If any man will come after me, let him deny himself, and take up his cross and follow me. (Matthew 16:24)
Denying ourselves is a voluntary and conscientious act. We make a definite decision which is equivalent to a complete and absolute surrender to our God. In doing so, we accept His plan for our lives and hand over the control to Him. He can make changes in accordance with His plan and purpose for our lives. To deny oneself and follow Jesus does not signify losing or winning. It does not nullify oneself but rather opens the way to be raised to the most noble standard of God's plan for our lives. To follow Jesus has consequences. To take up a cross involves struggle. "If they persecuted me, they will persecute you," Jesus said. (John 15:24) It means identification with Him who was crucified. But there is also another truth involved. "Rejoice that you participate in the sufferings of Christ, so that you will be overjoyed when His glory is revealed."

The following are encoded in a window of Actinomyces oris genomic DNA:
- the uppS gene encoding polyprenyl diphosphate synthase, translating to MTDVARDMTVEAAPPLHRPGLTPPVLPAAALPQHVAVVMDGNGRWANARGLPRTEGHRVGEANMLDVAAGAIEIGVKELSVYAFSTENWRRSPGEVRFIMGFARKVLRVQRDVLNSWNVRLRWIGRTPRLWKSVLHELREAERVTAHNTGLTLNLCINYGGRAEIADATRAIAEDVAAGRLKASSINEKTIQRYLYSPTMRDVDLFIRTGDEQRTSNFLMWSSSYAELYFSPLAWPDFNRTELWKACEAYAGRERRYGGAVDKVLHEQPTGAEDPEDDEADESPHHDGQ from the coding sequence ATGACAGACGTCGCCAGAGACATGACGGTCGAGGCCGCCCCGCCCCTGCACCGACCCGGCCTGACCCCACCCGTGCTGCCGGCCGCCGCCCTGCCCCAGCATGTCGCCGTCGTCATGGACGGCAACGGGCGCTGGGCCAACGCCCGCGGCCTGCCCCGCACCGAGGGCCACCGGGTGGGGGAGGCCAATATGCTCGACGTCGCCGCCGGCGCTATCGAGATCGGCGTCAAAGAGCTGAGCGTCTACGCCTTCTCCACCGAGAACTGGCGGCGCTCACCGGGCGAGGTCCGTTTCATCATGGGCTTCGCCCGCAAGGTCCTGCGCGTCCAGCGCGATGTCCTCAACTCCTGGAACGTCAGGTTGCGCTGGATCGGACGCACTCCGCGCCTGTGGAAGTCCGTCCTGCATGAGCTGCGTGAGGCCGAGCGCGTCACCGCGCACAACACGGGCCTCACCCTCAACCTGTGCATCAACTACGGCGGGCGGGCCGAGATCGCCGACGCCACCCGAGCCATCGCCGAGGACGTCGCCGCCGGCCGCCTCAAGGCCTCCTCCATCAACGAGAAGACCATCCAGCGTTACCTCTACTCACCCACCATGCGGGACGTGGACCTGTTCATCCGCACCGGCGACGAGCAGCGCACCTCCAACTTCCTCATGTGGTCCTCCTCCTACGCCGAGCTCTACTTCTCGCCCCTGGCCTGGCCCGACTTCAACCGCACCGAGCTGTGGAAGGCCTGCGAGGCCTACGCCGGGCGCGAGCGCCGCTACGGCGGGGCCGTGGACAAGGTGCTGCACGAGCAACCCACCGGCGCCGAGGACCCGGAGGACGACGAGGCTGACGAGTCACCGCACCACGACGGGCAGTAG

The ultimate consequence of following the Lord is not death by crucifixion, but life eternal through resurrection.
"I am the resurrection and the life ... and whoever lives and believes in me will never die." (John 22:25)
Andrés Noriega, from Cuba, shares about his life with the Lord. Despite the battle, his meditations witness to victory and faith. He writes under a pseudonym.
Copyright [C] 1995 Open Doors International. Used by permission.
Click here to sign up for a free monthly newsletter from Open Doors about persecuted Christians.
Day by Day with the Persecuted Church
compiled by Jan Pit with a forward by Brother Andrew (paperback, revised 2000)
Compelling wisdom from the pen of actual believers living amidst persecution, you'll be connected to the suffering, courage, and depth of life that exists in the harshest places in the world. Each of these 365 thought-provoking devotions will deepen your understanding of Christian persecution and provoke you to pray for our brothers and sisters with a new found depth.